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chrisbuick
 
Baseburners & Antiques: Glenwood No. 6, Crawford No.2 & 3, Hub Heater 115, City Glenwood 12
Other Heating: Oil
Stove/Furnace Make: Glenwood S & A Stewart etc
Stove/Furnace Model: No. 6 , Acme Carbon, Hub Heatr

Re: Cookin' with coal

PostBy: Sunny Boy On: Thu May 29, 2014 4:59 pm

I wouldn't be surprised if grates and frame for another model, or make of range, might work in yours. Other than those horizontal ribs half way down the firebox walls, it looks very similar to my Sunny. Even the two holes in the left rear wall of the firebox for the pipe connections for a "water front" (cast iron water heating jacket) and the one hole in the upper right rear (that I have no idea what it's for) are in the same location.

That top plate to the left of the firebox (over the broiler door/upper damper) has a crack through the screw holes exactly where mine has, but mine is a narrower plate with only one screw hole at each end. The next generation of Glenwoods were beefed up with a wider plate with two holes like yours. Wilson had recasts of those single end hole plates for my Sunny, plus he has a lot of the two hole type. Maybe he has something that will work for your Hub ?

I agree. It's a very pretty range. A good size and certainly worth restoring, if you can track down parts you need.

Paul
Sunny Boy
 
Hand Fed Coal Boiler: Anthracite Industrial, domestic hot water heater
Baseburners & Antiques: Glenwood range 208, # 6 base heater, 2 Modern Oak 118.
Coal Size/Type: Nuts !
Other Heating: Oil &electric plenum furnace

Re: Cookin' with coal

PostBy: chrisbuick On: Thu May 29, 2014 5:30 pm

Paul - Thanks for a the info. You're the first person to express any interest in this range! Unfortunately, my wife doesn't like ranges, so I'm not sure what I'll do with this Pearl Hub? I'll talk with Wilson about it, next time I see him.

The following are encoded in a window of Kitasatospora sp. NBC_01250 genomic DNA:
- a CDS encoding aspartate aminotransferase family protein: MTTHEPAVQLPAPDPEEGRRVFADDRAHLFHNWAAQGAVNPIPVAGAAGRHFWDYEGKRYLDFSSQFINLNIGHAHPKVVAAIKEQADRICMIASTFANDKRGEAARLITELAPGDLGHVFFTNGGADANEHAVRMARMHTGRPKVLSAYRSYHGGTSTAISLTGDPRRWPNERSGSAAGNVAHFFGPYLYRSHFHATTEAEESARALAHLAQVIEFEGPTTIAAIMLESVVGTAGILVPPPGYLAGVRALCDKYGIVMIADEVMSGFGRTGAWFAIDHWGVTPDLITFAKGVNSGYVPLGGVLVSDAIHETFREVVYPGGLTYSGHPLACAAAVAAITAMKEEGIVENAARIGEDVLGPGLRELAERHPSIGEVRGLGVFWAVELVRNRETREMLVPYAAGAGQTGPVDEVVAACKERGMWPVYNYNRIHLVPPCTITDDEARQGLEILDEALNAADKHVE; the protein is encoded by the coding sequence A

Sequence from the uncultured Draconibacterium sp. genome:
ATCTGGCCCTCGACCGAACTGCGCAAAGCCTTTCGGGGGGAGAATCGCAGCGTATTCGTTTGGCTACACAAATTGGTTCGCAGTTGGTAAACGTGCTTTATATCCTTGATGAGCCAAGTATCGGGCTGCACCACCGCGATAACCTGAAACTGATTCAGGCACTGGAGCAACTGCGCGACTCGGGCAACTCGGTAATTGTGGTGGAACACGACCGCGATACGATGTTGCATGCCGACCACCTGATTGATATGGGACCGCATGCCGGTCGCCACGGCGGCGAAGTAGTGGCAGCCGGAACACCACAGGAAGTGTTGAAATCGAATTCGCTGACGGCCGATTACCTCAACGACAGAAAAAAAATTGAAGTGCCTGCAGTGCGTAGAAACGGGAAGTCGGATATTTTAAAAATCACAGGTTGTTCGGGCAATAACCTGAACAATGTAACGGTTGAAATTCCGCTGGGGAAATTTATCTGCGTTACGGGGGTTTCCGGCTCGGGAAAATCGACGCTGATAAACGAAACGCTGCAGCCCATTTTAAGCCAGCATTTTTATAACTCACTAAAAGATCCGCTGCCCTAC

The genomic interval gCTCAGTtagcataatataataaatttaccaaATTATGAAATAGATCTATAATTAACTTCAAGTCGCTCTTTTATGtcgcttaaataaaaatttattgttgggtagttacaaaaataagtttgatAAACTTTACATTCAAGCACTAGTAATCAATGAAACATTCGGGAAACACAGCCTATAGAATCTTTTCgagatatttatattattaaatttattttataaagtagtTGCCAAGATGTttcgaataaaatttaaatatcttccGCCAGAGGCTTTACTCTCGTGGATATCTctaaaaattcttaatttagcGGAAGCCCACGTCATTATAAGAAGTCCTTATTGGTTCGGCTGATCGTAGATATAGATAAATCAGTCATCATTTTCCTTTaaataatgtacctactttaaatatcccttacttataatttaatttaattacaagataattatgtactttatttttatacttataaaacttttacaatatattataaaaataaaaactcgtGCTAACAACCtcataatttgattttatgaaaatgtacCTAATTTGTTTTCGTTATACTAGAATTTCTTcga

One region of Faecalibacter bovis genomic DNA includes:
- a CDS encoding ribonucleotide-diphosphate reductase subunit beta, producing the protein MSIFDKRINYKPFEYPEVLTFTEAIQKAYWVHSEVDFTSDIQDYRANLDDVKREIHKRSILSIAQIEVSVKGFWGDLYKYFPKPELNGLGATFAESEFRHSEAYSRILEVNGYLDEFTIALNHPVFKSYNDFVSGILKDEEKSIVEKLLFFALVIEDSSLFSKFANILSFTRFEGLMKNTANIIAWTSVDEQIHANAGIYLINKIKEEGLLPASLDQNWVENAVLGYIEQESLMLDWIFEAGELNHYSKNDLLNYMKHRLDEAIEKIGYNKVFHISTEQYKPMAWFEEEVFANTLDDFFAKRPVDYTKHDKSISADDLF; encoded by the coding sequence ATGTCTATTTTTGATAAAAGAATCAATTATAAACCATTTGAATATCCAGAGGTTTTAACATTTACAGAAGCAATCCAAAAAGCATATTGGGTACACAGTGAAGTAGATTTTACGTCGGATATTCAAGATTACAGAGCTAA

I don't know whether you saw it, but there was a very pretty Model Stewart range on eBay, which went for $200. It was down near Hartford CT, and was a fabulous design. Unfortunately, it was missing its high shelf. I have a bunch of original Stewart range sales booklets. They made some very attractive models.

Chris
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chrisbuick
 
Baseburners & Antiques: Glenwood No. 6, Crawford No.2 & 3, Hub Heater 115, City Glenwood 12
Other Heating: Oil
Stove/Furnace Make: Glenwood S & A Stewart etc
Stove/Furnace Model: No. 6 , Acme Carbon, Hub Heatr

Re: Cookin' with coal

PostBy: Sunny Boy On: Fri May 30, 2014 9:05 am

No, Chris, I missed it. Thanks for the pictures, it is a beauty.

Just out of curiosity I check eBay about every day for Glenwoods, but only once in awhile for other makes. I've been so fixated on Glenwoods for so long that I forget there are many other good makes.

This thread has helped me learn more about them, and I hope people continue to add to it with their experiences with other brands of ranges.

Paul
Sunny Boy
 
Hand Fed Coal Boiler: Anthracite Industrial, domestic hot water heater
Baseburners & Antiques: Glenwood range 208, # 6 base heater, 2 Modern Oak 118.
Coal Size/Type: Nuts !
Other Heating: Oil &electric plenum furnace

Re: Cookin' with coal

PostBy: DePippo79 On: Fri Jun 13, 2014 9:56 pm

Hey guys. Think this question is in the right spot. Last week family and I visited a country store. In the store they had a good selection of cast iron cookware. The company is called Lodger. There label says they've been around since the 1890's. Any opinions/reviews from the regulars? Looking to surprise the wife. Thanks. Matt

PS: Chris nice looking stove.
DePippo79
 
Baseburners & Antiques: Glenwood Oak 40, Stanley Argand No. 30, Glenwood Modern Oak 114, Stanley Argand No. 20 missing parts.
Coal Size/Type: Anthracite. Stove and nut size.
Other Heating: Oil hot water.